Although plans are not yet final, TxDOT hopes a new freeway will alleviate traffic along Highway 380 from Prosper to McKinney. The plans for road expansion have already divided people in Collin County.
This month TxDOT announced the Blue Alternative as a frontrunner for the US-380 bypass, however, the C route would force more than 20 homeowners and 35 business owners to move.
The 16-mile Blue Alternative would start on a new location on Coit Road and US-380, extend east and connect back to the existing US-380 near FM 1827. According to Figure 2-10: Blue Alternative, it is made up of segments A, E and C.
“So, the segments are all options in a puzzle piece. And then the colors are the corridor room possibilities,” TxDOT spokeswoman, Madison Schein said. “So, you’ll hear letters when people are talking about a shorter part of this overall project.”
According to TxDOT, the decision was made based on public comment and the agency’s final draft of an environmental impact study.
“From listening to everyone doing their analysis, we have come up with a preferred alternative, and that is going to stay on the U.S. 380 alignment longer,” Schein said “For any (improvement) project, our goal is to stay on the current alignment as much as possible. And so, this preferred alternative allows us to do that.”
But those that live along the C segment said they feel blindsided.
“Betrayed. We’ve been doing this for years, talking to TxDOT,” Gordon O’Neal said. O’Neal has lived on the same property in Collin County for more than 30 years. “(TxDOT) had chosen Option D, which was going to miss us and go up the river bottom where there are no houses.”
O’Neal lives about 15 minutes from downtown McKinney.
“My wife and I moved here to this farm in 1984,” O’Neal said.
For more than 20 years, he has dedicated much of his time and his property to teaching blacksmithing to local Boy Scout troops.
“They come every year and want to do metal work,” O’Neal said. “I think last year they came three times to do metal work.”
He started with his personal forge. Over the years, O’Neal has added more equipment in order to allow each troop to practice.
“It’s been great,” O’Neal said. “And now that scouting is co-ed, I have one troop from Fort Worth that comes every year. About half of their group (are) girls. And so now it’s opening up a new career possibility, a new craft possibility, just a new way to explore creativity for all sorts of kids.”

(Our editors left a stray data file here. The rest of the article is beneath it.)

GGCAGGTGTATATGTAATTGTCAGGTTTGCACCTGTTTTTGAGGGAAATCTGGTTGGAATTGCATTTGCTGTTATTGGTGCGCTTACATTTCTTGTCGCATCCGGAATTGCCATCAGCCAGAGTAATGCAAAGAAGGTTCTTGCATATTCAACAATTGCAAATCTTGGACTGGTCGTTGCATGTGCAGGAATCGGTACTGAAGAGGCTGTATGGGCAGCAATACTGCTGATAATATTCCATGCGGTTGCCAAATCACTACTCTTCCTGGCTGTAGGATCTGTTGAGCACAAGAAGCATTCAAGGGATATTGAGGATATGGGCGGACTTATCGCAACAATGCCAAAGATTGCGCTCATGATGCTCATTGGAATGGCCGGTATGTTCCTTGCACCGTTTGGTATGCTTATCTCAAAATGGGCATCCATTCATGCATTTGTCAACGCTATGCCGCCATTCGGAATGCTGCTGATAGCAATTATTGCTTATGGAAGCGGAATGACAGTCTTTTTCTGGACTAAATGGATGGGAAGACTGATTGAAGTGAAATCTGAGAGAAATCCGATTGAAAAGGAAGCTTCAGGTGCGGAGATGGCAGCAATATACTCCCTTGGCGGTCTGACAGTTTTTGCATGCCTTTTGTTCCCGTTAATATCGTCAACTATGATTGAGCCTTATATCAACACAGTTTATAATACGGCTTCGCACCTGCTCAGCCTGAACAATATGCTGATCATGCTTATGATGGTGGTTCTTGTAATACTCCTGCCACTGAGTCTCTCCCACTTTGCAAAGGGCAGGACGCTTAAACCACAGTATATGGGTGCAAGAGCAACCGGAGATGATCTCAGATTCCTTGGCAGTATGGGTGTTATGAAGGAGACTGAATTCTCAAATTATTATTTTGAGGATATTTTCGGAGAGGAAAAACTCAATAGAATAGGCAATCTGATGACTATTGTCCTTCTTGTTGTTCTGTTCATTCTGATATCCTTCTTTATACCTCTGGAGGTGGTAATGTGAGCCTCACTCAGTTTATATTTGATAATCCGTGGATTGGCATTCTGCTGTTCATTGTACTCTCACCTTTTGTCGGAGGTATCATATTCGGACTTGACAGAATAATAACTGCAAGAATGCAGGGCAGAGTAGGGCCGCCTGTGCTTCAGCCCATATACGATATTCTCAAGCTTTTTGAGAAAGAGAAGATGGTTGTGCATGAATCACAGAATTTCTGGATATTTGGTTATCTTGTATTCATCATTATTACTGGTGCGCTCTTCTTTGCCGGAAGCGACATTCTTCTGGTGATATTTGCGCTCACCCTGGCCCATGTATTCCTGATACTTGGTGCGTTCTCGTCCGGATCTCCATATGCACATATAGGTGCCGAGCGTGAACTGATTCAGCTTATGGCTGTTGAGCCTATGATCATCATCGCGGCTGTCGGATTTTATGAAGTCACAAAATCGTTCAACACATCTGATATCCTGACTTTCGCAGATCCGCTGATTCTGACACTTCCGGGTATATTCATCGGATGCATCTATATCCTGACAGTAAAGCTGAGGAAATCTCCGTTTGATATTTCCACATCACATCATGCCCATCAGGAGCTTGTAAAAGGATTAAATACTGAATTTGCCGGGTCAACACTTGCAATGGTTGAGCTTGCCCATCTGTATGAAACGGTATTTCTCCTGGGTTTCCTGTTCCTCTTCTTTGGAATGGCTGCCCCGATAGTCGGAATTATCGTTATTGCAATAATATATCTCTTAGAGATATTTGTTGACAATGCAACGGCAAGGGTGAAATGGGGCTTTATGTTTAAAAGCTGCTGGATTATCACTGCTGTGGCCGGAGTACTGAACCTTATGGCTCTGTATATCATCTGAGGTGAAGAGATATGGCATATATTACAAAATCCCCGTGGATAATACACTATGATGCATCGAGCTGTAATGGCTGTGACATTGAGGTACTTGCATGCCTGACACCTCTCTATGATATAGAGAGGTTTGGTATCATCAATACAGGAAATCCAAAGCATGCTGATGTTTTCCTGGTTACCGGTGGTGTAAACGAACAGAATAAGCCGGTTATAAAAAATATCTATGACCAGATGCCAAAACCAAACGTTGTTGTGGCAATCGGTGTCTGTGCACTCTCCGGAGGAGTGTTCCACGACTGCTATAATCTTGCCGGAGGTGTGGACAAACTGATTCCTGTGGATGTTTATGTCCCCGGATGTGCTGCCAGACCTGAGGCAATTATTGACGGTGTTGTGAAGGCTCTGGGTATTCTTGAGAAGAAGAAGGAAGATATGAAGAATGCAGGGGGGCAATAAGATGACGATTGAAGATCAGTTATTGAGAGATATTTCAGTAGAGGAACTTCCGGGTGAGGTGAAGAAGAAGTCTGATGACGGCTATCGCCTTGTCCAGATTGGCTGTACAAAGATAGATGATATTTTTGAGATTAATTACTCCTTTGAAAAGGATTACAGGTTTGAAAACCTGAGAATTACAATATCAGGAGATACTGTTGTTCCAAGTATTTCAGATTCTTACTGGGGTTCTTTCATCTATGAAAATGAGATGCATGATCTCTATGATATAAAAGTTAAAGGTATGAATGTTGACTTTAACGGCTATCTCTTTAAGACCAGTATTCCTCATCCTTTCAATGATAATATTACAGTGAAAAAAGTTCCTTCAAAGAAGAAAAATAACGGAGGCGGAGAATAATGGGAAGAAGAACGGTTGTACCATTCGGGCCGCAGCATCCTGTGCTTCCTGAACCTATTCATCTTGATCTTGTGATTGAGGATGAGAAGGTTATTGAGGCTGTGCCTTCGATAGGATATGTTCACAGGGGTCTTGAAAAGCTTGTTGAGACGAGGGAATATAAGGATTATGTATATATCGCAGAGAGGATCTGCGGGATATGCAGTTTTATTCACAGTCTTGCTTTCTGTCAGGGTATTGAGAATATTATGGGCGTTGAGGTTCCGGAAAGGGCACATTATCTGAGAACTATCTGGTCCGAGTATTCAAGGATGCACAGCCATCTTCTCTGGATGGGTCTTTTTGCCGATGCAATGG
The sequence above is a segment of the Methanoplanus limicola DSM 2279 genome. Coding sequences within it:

His home along with his blacksmith shop would be torn down if TxDOT moves forward with segment C of the Blue Alternative.
“Last week, we finally got an email from TxDOT saying that the Highway 380 bypass was going to come through our house and take our house, our garage, our storage shed, and my blacksmith shop,” O’Neal said.
A total of 22 homes and 35 businesses would be displaced.
“It will completely annihilate the peace and tranquility that we have right now, which is the reason I moved to this area of town,” Karen Smith said.
Smith built Tara Royal Equestrian Center less than ten years ago. Her center includes a jumping arena, an indoor arena, 31 pastures and currently houses 48 horses, including the McKinney Police Mounted Patrol.
The proposed highway route would cut through her driveway and create noise that, Smith said, would be detrimental to her business.
“I would likely have to shut my business down. I mean, you cannot have a horse barn with a freeway running through the top of it,” Smith said.
While the city of McKinney will discuss the matter during a work session on Tuesday at 3 p.m., the final decision will be made by TxDOT after its public meetings.
The first in-person meeting is set for Feb. 16 from 5:30 p.m. to 7:30 p.m. at the Collin County Courthouse Central Jury Room, located at 2100 Bloomdale Road, McKinney.
A virtual meeting will also be held on Feb. 16 for those unable to attend in person. Click here for access to that meeting.
The second meeting will be from 5:30 p.m. to 7:30 p.m. on Feb. 21 in the gymnasium of Rhea’s Mill Baptist Church, located at 5733 N. Custer Road in McKinney.
To review the draft environmental impact study, click here.